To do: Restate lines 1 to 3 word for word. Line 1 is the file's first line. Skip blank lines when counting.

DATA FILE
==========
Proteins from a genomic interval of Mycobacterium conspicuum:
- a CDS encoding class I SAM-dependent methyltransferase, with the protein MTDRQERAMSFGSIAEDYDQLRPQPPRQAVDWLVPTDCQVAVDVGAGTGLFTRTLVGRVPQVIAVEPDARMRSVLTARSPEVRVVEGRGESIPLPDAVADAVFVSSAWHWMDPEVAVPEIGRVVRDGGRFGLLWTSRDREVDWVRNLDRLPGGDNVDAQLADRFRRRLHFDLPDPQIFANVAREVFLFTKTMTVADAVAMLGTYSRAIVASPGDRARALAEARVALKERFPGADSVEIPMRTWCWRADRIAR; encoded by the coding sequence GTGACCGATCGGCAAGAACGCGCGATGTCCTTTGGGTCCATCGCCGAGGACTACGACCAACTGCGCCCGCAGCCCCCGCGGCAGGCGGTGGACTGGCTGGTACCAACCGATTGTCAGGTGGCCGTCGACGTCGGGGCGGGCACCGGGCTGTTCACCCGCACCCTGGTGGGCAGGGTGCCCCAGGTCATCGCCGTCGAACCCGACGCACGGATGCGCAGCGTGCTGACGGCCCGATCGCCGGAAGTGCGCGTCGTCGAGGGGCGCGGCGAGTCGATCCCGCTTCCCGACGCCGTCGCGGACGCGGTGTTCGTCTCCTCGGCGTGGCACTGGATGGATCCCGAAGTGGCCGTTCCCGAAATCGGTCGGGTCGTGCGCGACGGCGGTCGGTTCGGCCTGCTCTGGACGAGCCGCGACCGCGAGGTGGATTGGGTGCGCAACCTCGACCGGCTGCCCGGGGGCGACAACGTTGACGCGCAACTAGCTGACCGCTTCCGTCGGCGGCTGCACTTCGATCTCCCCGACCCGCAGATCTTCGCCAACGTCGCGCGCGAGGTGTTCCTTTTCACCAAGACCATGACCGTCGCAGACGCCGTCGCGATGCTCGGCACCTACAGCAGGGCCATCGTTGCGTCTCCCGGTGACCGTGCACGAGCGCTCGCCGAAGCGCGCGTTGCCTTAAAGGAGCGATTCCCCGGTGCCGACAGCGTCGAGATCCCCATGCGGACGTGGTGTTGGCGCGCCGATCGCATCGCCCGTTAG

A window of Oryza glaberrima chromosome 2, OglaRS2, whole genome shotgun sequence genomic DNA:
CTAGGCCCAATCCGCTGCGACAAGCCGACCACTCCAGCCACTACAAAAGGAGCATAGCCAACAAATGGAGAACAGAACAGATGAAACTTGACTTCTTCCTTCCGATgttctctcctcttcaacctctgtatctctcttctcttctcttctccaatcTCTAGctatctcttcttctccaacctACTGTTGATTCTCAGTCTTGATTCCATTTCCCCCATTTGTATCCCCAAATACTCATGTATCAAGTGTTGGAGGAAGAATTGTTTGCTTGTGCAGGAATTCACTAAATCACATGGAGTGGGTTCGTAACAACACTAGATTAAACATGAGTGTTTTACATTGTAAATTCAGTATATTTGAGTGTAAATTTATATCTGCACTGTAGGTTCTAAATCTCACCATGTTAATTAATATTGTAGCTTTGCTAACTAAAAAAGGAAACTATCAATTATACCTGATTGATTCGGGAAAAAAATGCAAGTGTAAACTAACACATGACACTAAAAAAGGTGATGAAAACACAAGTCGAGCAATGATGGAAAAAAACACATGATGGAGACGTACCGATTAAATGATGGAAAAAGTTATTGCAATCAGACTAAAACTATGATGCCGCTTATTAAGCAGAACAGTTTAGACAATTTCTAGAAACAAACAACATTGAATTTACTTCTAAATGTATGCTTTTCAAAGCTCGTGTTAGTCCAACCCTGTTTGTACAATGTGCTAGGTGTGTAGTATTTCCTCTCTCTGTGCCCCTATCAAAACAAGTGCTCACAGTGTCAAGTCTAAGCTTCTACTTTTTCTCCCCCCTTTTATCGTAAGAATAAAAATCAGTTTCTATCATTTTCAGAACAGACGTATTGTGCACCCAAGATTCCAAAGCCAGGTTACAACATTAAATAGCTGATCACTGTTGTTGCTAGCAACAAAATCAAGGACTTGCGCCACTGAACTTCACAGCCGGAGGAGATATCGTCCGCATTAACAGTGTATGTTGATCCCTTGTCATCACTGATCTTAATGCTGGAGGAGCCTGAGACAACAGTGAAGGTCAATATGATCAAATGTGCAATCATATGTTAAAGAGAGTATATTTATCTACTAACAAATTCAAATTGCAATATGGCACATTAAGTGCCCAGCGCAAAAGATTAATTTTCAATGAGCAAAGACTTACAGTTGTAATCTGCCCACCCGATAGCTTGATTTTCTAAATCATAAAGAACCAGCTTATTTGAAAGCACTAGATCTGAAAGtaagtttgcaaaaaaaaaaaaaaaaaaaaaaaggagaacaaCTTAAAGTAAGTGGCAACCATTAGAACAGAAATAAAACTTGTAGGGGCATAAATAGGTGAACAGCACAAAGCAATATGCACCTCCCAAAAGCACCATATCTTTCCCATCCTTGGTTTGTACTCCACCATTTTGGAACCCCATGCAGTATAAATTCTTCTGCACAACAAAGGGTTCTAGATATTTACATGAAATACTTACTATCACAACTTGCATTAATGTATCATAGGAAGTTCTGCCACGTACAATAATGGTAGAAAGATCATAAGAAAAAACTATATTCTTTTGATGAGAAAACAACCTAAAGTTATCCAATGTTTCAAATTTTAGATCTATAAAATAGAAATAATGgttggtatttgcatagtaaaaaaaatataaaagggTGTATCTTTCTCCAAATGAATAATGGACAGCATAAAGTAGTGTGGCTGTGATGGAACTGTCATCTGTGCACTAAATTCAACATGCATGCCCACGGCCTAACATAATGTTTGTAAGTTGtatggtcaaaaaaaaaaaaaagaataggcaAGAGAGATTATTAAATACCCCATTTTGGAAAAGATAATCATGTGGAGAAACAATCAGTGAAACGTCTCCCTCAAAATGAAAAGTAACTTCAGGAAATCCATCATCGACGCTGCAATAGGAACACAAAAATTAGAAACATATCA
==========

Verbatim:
Proteins from a genomic interval of Mycobacterium conspicuum:
- a CDS encoding class I SAM-dependent methyltransferase, with the protein MTDRQERAMSFGSIAEDYDQLRPQPPRQAVDWLVPTDCQVAVDVGAGTGLFTRTLVGRVPQVIAVEPDARMRSVLTARSPEVRVVEGRGESIPLPDAVADAVFVSSAWHWMDPEVAVPEIGRVVRDGGRFGLLWTSRDREVDWVRNLDRLPGGDNVDAQLADRFRRRLHFDLPDPQIFANVAREVFLFTKTMTVADAVAMLGTYSRAIVASPGDRARALAEARVALKERFPGADSVEIPMRTWCWRADRIAR; encoded by the coding sequence GTGACCGATCGGCAAGAACGCGCGATGTCCTTTGGGTCCATCGCCGAGGACTACGACCAACTGCGCCCGCAGCCCCCGCGGCAGGCGGTGGACTGGCTGGTACCAACCGATTGTCAGGTGGCCGTCGACGTCGGGGCGGGCACCGGGCTGTTCACCCGCACCCTGGTGGGCAGGGTGCCCCAGGTCATCGCCGTCGAACCCGACGCACGGATGCGCAGCGTGCTGACGGCCCGATCGCCGGAAGTGCGCGTCGTCGAGGGGCGCGGCGAGTCGATCCCGCTTCCCGACGCCGTCGCGGACGCGGTGTTCGTCTCCTCGGCGTGGCACTGGATGGATCCCGAAGTGGCCGTTCCCGAAATCGGTCGGGTCGTGCGCGACGGCGGTCGGTTCGGCCTGCTCTGGACGAGCCGCGACCGCGAGGTGGATTGGGTGCGCAACCTCGACCGGCTGCCCGGGGGCGACAACGTTGACGCGCAACTAGCTGACCGCTTCCGTCGGCGGCTGCACTTCGATCTCCCCGACCCGCAGATCTTCGCCAACGTCGCGCGCGAGGTGTTCCTTTTCACCAAGACCATGACCGTCGCAGACGCCGTCGCGATGCTCGGCACCTACAGCAGGGCCATCGTTGCGTCTCCCGGTGACCGTGCACGAGCGCTCGCCGAAGCGCGCGTTGCCTTAAAGGAGCGATTCCCCGGTGCCGACAGCGTCGAGATCCCCATGCGGACGTGGTGTTGGCGCGCCGATCGCATCGCCCGTTAG

A window of Oryza glaberrima chromosome 2, OglaRS2, whole genome shotgun sequence genomic DNA: